Antique Heirloom and Old Garden Roses: Categories & Characteristics
The Romance & Intrigue of Antique Heirloom Old Garden Roses
This page will introduce you to a little bit of the intriguing history of the rose and the major categories of antique heirloom roses used to classify old garden roses today.
There are many families of roses called antique, heirloom, and/or old garden roses. Although these terms are generally used interchangeably, technically, an antique rose is considered to be a rose that was introduced prior to 1867, which is the year that the first modern hybrid tea roses appeared.
Most rosarians and collectors, however, generally consider any rose that is more than 75 years old or displays the characteristics of antique roses to be an antique or heirloom rose. These characteristics include attractive form with healthy foliage, disease resistance, wonderful perfume, and generally more subtle tones than today's showy and sometimes gaudy colors.
It is not unusual for an old rose to be classified in more than one way. With recent advances in genetics, the taxonomy of the entire plant world is being reconfigured and it is difficult for the amateur gardener to keep up. To add to the confusion, roses may be grouped into categories in multiple ways: by appearance (like Centifolias), place of origin (like Damasks, Chinas and Bourbons), or after the person who bred and/or introduced them (like Noisettes) and some roses appear in more than one group.
Disclaimer: I am not an expert in either roses or genetics and even the experts disagree about someof the classifications. I have tried to present information here as I understand it and to the best of my ability.
The rose that lives its little
hour is prized beyond
the sculptured flower.
~William C. Bryant
possibly R. canina R. gallica
Alba (white) roses trace their ancestry to Rosa canina (the dog rose), which is a species rose native to Europe. Albas have a delicate soft "baby-powder" fragrance and are exceptionally disease resistant.
There are some who think that Albas are a cross between R. canina and the gallicas, but as far as I could tell, there is no definitive evidence either way.
A grayish blue or green bloom on the leaves, white to medium pink blooms, and a tall arching growth habit reminiscent of a fountain are characteristic of Rosa Alba. The smooth stems have few if any thorns.
Albas generally reach a height of 6 to 8 feet. They are quite cold hardy and will survive temperatures of -25 degrees Farenheit.
China roses are twiggy bushes that can either resemble a smaller shrub or grow to more than 7 feet tall in an upright, open and some-times spreading form. They can be used in borders or as hedges or specimen plants.
The "China rose" has evolved over more than a thousand years in Chinese gardens. They are highly disease resistant and can live for more than 100 years.
R. chinensis does very well in the Southern U.S. and thrive on climate conditions that make it difficult to grow newer hybrid teas. Because they do not require winter dormancy, the Chinas are ideal for warm climates, where they will bloom almost year round.
Chinas bear the name of their native country. Chinas were unknown in the West until the late 1700s and early 1800s when European botanists discovered them during travels to search for new garden plants.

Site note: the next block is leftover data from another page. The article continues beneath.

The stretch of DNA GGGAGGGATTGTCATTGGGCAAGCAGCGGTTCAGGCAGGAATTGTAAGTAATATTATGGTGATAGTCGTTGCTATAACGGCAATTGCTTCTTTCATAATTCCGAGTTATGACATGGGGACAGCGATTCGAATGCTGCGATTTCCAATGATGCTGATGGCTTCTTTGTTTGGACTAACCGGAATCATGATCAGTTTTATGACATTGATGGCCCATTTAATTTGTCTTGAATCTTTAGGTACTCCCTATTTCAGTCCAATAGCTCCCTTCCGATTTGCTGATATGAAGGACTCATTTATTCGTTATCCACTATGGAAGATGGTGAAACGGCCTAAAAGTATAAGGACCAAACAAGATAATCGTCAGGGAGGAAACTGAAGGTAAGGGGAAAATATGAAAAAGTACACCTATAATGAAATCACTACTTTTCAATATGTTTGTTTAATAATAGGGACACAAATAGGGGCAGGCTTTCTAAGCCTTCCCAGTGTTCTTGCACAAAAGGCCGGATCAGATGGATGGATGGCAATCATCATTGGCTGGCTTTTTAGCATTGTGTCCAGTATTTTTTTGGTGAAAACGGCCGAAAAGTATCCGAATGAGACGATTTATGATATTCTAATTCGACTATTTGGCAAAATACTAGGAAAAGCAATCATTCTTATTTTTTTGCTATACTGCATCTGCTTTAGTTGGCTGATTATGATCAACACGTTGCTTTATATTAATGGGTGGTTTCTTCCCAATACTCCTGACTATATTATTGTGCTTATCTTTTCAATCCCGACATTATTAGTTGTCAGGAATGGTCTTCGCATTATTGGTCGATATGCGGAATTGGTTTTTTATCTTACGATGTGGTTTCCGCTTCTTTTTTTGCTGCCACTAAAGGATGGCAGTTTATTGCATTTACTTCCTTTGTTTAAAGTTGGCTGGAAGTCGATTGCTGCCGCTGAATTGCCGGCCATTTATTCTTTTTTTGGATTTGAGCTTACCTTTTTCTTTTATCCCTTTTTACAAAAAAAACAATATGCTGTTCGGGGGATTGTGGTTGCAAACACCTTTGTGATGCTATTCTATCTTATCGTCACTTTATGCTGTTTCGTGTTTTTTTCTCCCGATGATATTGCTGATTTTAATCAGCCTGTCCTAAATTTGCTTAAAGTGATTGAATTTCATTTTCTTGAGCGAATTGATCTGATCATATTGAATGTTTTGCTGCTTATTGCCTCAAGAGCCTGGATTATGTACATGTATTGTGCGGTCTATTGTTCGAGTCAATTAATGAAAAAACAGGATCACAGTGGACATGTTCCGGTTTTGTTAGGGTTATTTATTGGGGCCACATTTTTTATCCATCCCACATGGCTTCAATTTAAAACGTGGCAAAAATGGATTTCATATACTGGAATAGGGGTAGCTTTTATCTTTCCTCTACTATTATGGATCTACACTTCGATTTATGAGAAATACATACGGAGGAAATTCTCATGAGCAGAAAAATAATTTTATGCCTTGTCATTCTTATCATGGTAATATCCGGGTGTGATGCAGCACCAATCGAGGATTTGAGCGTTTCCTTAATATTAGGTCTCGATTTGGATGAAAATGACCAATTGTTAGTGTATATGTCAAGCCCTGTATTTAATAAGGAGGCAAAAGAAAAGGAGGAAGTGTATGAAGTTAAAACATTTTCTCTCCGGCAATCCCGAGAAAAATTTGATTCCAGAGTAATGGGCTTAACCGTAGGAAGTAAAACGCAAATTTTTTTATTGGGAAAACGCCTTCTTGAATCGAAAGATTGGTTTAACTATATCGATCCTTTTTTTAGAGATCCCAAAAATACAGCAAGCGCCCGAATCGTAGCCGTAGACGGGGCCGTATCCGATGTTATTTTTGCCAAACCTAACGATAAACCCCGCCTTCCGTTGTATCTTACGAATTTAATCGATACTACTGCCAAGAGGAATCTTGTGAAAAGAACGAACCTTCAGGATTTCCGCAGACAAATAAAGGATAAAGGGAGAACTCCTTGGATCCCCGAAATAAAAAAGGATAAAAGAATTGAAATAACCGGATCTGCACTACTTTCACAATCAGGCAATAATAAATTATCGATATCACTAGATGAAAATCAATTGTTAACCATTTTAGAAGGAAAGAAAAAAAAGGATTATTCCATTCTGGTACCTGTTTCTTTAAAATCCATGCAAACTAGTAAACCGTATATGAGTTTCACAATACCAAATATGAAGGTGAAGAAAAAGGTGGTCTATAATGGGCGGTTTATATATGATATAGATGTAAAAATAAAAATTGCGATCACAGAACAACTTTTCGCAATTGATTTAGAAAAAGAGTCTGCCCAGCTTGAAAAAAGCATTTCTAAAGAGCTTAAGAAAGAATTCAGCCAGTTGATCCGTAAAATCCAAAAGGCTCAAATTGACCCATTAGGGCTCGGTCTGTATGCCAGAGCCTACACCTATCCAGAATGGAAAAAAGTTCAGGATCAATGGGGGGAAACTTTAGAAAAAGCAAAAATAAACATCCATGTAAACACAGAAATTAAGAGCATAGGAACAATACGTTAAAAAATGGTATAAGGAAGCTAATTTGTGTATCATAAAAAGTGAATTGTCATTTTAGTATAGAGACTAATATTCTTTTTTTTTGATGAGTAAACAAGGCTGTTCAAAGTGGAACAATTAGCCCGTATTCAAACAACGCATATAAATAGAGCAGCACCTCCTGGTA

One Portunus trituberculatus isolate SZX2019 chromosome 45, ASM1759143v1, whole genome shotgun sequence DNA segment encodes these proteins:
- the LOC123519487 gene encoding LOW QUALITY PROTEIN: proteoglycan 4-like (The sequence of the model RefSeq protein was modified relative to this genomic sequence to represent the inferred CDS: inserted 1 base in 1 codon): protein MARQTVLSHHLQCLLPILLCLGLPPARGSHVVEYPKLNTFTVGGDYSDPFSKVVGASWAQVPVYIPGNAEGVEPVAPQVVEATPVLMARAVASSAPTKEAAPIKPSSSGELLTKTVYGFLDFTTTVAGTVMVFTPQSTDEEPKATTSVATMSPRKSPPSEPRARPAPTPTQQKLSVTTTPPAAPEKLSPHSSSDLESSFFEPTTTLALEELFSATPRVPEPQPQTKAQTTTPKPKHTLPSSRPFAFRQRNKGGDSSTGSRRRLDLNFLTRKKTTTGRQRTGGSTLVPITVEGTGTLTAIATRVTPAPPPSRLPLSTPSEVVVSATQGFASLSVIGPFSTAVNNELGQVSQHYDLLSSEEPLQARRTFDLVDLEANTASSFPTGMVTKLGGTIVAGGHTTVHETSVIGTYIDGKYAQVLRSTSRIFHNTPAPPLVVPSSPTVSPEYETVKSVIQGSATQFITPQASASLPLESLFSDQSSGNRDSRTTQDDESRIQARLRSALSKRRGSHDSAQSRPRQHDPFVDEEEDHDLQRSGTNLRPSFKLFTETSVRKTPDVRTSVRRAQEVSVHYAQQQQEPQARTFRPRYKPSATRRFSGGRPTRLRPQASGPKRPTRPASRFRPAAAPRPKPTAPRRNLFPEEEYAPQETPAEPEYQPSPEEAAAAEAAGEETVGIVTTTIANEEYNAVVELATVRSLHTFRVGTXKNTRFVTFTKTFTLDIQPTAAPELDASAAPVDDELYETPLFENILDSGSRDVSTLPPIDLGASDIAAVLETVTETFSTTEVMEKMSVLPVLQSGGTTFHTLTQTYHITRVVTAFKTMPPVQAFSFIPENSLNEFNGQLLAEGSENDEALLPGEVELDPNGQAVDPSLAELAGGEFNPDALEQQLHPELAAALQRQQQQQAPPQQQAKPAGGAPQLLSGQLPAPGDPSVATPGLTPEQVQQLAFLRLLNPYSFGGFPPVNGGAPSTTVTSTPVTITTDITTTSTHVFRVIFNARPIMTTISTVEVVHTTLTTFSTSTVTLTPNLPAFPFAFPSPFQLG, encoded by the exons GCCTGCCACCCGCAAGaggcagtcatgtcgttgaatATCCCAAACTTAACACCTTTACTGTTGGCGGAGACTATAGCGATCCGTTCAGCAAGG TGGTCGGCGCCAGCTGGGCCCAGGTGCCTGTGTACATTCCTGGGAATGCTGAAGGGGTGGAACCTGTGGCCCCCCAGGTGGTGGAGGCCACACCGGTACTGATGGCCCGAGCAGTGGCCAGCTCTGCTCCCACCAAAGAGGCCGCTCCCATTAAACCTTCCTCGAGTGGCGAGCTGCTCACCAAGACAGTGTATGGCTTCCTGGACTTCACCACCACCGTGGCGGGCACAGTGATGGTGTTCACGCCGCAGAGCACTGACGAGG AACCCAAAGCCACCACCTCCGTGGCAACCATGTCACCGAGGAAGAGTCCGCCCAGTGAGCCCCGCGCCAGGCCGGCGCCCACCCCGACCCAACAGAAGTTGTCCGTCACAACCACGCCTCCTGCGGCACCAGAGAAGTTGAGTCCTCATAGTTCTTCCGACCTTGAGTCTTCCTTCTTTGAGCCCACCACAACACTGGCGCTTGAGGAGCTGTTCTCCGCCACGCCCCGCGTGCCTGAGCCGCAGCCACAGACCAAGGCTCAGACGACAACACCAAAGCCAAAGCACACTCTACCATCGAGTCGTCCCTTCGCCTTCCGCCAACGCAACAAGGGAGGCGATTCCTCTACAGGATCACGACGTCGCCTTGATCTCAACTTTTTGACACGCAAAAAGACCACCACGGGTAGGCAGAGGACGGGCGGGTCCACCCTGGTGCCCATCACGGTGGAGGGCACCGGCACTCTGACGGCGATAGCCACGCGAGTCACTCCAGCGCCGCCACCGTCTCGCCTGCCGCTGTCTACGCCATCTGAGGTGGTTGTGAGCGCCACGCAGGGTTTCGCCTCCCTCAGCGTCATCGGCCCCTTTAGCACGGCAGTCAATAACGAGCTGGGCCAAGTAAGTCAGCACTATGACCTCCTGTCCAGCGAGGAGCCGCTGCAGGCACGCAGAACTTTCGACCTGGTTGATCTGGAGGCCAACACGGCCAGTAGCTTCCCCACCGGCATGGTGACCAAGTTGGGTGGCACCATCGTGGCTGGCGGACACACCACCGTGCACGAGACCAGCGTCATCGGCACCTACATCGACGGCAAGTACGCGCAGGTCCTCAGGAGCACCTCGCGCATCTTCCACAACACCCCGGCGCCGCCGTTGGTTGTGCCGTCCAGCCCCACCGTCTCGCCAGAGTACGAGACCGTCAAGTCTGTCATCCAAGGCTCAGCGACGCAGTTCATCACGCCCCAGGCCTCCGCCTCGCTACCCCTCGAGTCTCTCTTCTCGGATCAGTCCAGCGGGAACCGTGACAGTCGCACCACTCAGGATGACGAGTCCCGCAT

Before being classified as r. chinensis, chinas were also refereed to as Rosa Indica. According to Peter Beales in his book, Classic Roses, China roses could have been cultivated as early as 3000 BCE. Beales considers Chinas the most important of the Asian roses because prior to their introduction, Europeans and North Americans only knew of roses that bloomed in spring and they had not seen a reblooming rose before the Chinas.
There are only a few climbing sports of R. chinensis. Unlike their parents, the climbing China roses generally have sparse foliage, a wiry growth habit and are less remontant than other hybrid climbers.
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Hybrid China Roses
Hybrid China roses were the result of crossing repeat flowering Chinas, Teas, Bourbons and Portlands with once-flowering European roses.
Hybrid Chinas are tall, arching growers that can be used as large shrubs or as climbers.
The blooms of Hybrid Chinas resemble Gallicas, Damasks and Centifolias, but because HCs do not require a cold winter dormancy to bloom, they are particularly suited to warmer areas with mild winters. Hybrid Chinas bloom once a year.
But he that dares not
grasp the thorn should
never crave the rose.
Damask roses are so-called because they were believed to have originated in Damascus, which is now Syria. They were brought to Europe from Constantinople by the Crusaders sometime between 1254 and 1276.
Damasks are strongly scented and have been used in the production of perfumed oils for centuries. When we think of the smell of roses, it is typically the scent of the Damasks we identify as "old rose."
Damasks are mid-size to large rose bushes with either heavy canes and a more upright form with spreading canopies or more slender arching canes that are pulled down by the weight of their blooms, creating a waterfall effect.
The Bagatelle Rose Garden in Japan
Hybrid Perpetual Roses
Hybrid Perpetuals have been bred for over 150 years. Victorians loved these roses and were as crazy about them as the 17th century Dutch were about tulips during Tulipmania.